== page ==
Meredith White outlines how the Network for Black and Asian Professionals (NBAP) helped her, and just what the FE sector is losing with its closure.

I was introduced to the Network for Black Professionals (NBP) some time ago by my manager who at the time, through NBP, was mentoring staff aspiring to be senior managers.

I was very much impressed with its work. Seeing the efforts of the NBP, I thought, this work should be replicated across all public sector organisations.

Over the years, I have seen many BME [black and minority ethnic] staff benefit greatly from the culture of support and initiative that the NBP alongside the support of FE colleges have provided. For this reason I have continued to keenly encourage colleagues to engage with the NBP.

I was disappointed to learn of the closure of the NBP [this year renamed Network for Black and Asian Professionals] — it has been a voice for BME working in the FE sector for the past 18 years.

The strength of the NBP is its distinctiveness within the educational sector in striving to facilitate the development and progression of BME staff.

Its work supports the benefits and cultural diversity and support succession planning for BME staff has now come to an end.

So what does this mean for the FE sector? Outside of the working environment, it is often difficult to find sources and avenues go gain access to mentoring and guidance from managers and senior managers; or training that comes with little or no financial spend without organisations such as the NBP.

In the current climate of austerity, resources continue to be reduced and priorities shifted, it is unlikely FE organisations will have the time and resources to replicate or sustain the work done by the NBP

Without the NBP being available to turn to, I wonder whether we can expect to see a shift of dependency onto the organisations to further develop and continue initiatives in line with the aspirations of the NBP.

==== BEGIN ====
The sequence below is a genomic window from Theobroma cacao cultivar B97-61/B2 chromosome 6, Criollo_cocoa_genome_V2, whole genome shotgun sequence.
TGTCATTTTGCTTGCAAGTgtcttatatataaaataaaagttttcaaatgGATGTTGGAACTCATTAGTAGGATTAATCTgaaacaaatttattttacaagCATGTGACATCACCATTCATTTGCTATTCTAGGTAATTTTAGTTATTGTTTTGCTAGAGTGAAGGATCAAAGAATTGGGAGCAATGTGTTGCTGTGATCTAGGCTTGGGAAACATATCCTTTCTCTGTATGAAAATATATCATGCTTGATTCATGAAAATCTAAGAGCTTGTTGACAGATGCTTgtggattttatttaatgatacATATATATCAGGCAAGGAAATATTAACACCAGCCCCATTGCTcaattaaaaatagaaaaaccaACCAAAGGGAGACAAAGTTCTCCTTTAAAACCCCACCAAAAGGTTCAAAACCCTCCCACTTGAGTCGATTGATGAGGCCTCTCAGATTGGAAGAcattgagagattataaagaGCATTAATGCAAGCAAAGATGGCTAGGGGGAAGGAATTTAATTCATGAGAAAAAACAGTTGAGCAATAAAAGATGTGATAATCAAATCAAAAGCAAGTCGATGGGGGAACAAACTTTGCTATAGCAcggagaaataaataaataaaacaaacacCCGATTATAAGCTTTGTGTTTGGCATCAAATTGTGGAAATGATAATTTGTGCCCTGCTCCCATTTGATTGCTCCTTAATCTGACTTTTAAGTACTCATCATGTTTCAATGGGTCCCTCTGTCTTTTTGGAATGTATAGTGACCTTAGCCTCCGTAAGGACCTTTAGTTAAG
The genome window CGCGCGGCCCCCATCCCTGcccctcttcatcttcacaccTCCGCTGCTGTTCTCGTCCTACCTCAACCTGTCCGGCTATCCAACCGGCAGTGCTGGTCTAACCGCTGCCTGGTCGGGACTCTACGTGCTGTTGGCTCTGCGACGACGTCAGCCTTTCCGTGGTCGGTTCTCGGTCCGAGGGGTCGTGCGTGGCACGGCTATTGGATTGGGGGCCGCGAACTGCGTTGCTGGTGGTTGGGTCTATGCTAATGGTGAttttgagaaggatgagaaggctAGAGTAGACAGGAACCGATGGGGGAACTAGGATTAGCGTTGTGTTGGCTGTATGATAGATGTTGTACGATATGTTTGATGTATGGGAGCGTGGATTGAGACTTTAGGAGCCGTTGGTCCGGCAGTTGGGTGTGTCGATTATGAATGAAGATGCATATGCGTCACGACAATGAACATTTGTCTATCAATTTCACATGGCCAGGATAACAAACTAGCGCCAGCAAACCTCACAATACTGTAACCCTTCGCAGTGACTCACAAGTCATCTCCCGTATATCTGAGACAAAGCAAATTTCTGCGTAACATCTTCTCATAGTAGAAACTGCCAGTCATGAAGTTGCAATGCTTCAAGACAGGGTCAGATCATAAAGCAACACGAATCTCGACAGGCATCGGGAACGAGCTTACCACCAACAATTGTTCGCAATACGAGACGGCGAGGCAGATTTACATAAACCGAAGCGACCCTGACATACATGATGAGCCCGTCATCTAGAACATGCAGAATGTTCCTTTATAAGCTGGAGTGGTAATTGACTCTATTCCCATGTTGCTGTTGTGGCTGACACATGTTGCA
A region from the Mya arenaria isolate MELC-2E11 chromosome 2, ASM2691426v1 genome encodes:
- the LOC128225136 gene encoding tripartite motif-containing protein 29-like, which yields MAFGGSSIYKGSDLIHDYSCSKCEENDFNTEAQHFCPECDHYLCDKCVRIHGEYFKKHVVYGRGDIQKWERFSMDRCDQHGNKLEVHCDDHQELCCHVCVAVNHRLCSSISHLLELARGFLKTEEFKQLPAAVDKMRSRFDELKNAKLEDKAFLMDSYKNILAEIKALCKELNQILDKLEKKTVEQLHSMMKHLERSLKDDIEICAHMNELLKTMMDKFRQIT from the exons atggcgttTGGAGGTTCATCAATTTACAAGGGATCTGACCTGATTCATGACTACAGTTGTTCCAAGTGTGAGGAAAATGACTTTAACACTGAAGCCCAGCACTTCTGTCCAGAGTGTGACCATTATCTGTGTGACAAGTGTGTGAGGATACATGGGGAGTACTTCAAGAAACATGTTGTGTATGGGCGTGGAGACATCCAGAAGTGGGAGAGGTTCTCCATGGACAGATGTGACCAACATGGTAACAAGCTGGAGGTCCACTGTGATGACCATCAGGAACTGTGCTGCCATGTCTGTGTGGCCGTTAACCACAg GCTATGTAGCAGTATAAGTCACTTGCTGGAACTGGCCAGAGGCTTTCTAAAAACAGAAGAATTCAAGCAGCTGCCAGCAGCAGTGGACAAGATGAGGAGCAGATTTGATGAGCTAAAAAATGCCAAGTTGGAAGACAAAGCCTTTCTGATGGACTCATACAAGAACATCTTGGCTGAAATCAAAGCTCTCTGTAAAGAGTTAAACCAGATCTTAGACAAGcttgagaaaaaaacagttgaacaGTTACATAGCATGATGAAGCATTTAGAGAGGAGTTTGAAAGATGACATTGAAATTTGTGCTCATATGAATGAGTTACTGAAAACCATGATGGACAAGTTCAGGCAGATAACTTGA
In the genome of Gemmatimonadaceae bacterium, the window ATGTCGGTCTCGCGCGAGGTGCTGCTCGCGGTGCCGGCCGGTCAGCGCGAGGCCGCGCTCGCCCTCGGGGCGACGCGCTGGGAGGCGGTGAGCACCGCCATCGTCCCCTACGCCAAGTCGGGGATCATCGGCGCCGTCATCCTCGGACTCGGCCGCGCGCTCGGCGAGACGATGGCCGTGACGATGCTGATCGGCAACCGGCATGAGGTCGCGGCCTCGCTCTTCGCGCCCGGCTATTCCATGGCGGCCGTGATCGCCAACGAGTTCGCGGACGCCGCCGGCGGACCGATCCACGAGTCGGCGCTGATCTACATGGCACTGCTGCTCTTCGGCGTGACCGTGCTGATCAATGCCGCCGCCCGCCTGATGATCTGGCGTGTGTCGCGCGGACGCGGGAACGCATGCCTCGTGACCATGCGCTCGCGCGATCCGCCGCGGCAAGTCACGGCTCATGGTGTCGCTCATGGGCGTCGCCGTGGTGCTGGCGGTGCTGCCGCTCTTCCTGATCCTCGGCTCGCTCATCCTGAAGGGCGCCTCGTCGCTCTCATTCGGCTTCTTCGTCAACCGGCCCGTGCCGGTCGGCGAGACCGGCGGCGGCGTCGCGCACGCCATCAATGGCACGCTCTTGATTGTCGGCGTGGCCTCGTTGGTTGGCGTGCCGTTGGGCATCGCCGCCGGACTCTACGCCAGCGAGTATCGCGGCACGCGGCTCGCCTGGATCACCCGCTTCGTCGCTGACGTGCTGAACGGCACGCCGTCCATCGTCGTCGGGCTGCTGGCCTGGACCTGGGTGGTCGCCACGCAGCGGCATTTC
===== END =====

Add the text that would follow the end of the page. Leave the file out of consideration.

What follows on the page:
However in the current climate of austerity, resources continue to be reduced and priorities shifted, it is unlikely FE organisations will have the time and resources to replicate or sustain the work done by the NBP.

Positively, FE colleges have actively supported the addressing of issues that surround BME progression within FE, an area that still has much work to be done.

While colleges try to recruit and manage the best talent, it is great to see that colleges such as Westminster Kingsway College continue to maintain dialogue with the recruitment and development of BME staff.

FE serves a diverse set of learners, and as such it is important that this diversity is reflected in its workforce.

Diversity can bring a sense of cohesion to FE colleges, not only is this positive for the sector, but great for our learners whom have and will continue to choose FE to support them through their chosen career paths.

The NBP set itself the task to address the under-representation of BAME managers, senior staffs and principals in the FE sector. Much has come to fruition.

Many FE colleges supported the initiative and we can now talk at length about the increase in BME middle, senior and principle positions.

Further, the value of the long term partnerships formed and self-confidence individuals gained, is invaluable.

It is important that this work is continued within the sector without placing the full burden on organisations. Developing these initiatives requires time, money and expertise. We therefore need to start the conversation, probably even a campaign to continue the focused energies of the NBP.

That the NBP will no longer be part of the FE sector due to being another collateral damage of funding cuts, is highly disappointing and should not be accepted.